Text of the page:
The Kaleidoscopic type does away with this particular need altogether by making all sides glazed. So, solar flux would enter all around the oven cavity, in theory. In actuality, this will not be perfect. The reasons have to do with the positioning of the oven cavity among the reflecting walls. Some positions are better than others.

Here is a detailed semi-exploded diagram of the oven cavity:

oven cavity diagram

The oven cavity works like a green house to trap the heat from the focused solar flux. The ideal would be a series of concentric spheres. The outermost sphere is transparent glazing that passes light. The next sphere is an insulating jacket to keep the heat, for which a vacuum would be best but air is easier. The next inner sphere is flat black metal which absorbs light and converts it to heat. This heat ideally accumulates in the central sphere where the food cooks in its container.

The ideal is approximated here by the use of oven proof glass bowls and a stainless steel metal mixing bowl.

The outermost sphere consists of two glass bowls: (1) is inverted on top and (4) completes the bottom half.

The insulating air jacket is made by suspending the metal radiation absorber bowl (6) on a ring (7) cut from a double layer of heavy corrugated cardboard. The ring rests on the lip of outer glass bowl (4). The lip of the metal bowl (6) makes a snug fit in the ring (7) so that the metal bowl will not fall through. The metal absorber does not touch the outer bowls anywhere. It only touches the cardboard ring. The ring and air jacket are poor conductors of heat. They confine most of the heat to the cooking area.

The metal radiation absorber bowl is a stainless steel mixing bowl painted flat black on the outside with the kind of paint that withstands heat, or the paint you would use on a charcoal grill. Let the paint dry, cure under heat and air out for several days before using it for cooking. You probably would not like paint flavored bread.

I was lucky in finding a black metal cooking pot lid (2) that just fits over the lip of (6) and rests on ring (7). There are cake or pie tins that might also work if painted black on the outside.

Bowl (3) holds the food or bread dough. It does not have to be transparent. I have been using oven proof glass but recently found a ceramic bowl that should also work. Another metal pot identical to (6) would fit snugly and maximize cooking space and thermal conduction to the food, but I have not tried that yet. In fact, I suppose you could do without (3) altogether by putting the food in the radiation absorber bowl (6). But, since (6) is not easy to get on and off ring (7) and the cardboard of (7) should not be washed or get wet, I decided to use another bowl to hold the food.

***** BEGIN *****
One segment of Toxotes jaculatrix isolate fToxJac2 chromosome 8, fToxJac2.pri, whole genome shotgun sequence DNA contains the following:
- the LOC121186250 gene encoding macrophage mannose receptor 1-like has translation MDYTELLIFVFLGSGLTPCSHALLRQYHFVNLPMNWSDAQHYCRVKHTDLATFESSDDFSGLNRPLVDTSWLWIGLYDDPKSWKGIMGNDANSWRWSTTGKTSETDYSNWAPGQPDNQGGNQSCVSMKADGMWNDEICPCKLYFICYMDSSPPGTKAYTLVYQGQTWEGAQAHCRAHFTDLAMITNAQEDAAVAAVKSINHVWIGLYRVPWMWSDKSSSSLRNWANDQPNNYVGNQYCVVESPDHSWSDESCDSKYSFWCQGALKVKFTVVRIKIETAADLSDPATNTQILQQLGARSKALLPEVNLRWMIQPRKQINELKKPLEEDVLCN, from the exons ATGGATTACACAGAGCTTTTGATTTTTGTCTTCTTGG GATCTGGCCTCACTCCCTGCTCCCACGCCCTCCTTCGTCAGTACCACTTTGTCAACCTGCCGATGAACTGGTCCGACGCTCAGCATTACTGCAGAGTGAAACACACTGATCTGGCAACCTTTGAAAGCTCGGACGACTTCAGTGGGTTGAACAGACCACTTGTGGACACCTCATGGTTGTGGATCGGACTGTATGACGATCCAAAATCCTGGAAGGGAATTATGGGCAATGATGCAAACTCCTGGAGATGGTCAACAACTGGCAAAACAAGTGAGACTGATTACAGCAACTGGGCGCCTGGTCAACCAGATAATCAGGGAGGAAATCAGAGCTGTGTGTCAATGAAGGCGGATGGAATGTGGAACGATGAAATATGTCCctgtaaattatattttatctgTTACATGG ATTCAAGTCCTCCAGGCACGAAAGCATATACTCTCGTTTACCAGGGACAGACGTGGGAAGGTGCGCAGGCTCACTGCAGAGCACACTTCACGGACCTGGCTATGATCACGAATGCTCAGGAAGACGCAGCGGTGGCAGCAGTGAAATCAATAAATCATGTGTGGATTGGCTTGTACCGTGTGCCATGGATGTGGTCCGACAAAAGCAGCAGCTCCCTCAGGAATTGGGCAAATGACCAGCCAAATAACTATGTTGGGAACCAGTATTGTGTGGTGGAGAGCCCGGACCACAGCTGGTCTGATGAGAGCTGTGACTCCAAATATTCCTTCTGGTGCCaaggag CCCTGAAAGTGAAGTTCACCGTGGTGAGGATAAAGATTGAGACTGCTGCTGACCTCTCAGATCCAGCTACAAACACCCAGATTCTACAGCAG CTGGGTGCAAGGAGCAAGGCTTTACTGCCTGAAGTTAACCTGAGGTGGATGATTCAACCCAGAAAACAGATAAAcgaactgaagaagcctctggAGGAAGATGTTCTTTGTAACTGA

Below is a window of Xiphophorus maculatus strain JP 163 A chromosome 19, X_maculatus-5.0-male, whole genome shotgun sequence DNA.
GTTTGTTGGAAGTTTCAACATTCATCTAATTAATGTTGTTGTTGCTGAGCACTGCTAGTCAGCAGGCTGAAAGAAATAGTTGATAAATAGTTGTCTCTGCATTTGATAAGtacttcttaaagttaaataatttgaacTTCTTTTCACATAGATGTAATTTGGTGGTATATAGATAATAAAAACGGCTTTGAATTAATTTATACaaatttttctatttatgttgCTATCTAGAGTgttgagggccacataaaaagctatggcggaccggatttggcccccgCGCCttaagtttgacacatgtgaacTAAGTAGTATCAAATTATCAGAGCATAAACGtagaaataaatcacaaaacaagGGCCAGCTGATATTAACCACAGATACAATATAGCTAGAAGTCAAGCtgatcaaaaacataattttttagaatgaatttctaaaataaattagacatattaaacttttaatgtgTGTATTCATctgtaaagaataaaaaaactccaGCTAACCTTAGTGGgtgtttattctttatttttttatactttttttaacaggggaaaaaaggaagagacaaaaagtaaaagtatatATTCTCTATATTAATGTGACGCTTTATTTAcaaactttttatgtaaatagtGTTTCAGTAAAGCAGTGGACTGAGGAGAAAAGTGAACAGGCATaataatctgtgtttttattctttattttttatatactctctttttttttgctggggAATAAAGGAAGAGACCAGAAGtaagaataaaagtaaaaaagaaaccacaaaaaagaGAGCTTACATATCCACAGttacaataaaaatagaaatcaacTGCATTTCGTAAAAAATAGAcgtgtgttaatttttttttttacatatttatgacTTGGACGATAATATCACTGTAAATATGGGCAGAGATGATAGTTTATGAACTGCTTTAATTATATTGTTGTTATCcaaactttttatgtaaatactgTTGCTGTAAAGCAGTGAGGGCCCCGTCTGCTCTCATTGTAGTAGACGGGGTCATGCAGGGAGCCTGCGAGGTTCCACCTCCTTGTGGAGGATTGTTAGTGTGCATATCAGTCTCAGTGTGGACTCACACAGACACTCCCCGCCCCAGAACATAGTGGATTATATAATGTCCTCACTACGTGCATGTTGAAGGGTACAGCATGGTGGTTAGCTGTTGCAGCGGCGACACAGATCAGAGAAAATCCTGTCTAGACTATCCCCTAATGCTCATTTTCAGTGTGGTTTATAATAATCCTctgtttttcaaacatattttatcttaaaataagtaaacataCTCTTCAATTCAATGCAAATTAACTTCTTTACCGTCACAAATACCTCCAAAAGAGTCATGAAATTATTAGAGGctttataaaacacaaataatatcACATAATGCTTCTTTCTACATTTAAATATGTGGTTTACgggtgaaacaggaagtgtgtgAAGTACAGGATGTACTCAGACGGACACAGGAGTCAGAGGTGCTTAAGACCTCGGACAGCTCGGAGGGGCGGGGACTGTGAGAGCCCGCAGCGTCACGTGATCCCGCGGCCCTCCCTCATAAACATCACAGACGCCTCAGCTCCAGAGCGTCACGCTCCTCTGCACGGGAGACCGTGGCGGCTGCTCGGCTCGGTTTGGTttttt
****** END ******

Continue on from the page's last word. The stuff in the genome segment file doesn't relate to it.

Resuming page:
On my wish list is some kind of thin wire handle to make food bowl (3) easier to get in and out of metal bowl (6). The handle would need to quickly and easily connect and disconnect from the edge of the food bowl and not compromise the thermal seals around the edges.

The whole cavity needs to be somewhat elevated so I put it on a transparent pedestal made by inverting the smallest glass bowl (5) near a corner of the bottom reflector, R3.

Most of the glass bowls I found and purchased as a nested set. I think perhaps the largest, (4), was not part of that set and had to be separately purchased, but I am not sure.

Why Kaleidoscope

To study the effect of the focal positioning and the angle of R1 and R2, etc., I decided to research the geometrical and mathematical aspects of multiple reflections in mirrors. From that, I realized the kinship between kaleidoscopes and this type of solar cooker. The next pictures should make the relationship obvious.

Fascinating as it was, I thought it might take too long, so I did an empirical study with a scale model instead of the exacting thought experiments. I gathered some pieces salvaged from a broken mirror (never throw anything away), tape, and construction paper. Also, I borrowed a large bead from a trusting and tolerant friend.

Image 74 is an overview of the apparatus:

image 74

The bead stands for the oven cavity or focus.

The mirrors that hinge on a vertical axis stand for reflecting planes or solar concentrators R1 and R2. R3, seen here on the bottom, will be moved in and out. R4 is not shown here but will be seen later.

image 57

image 60

image 61

image 62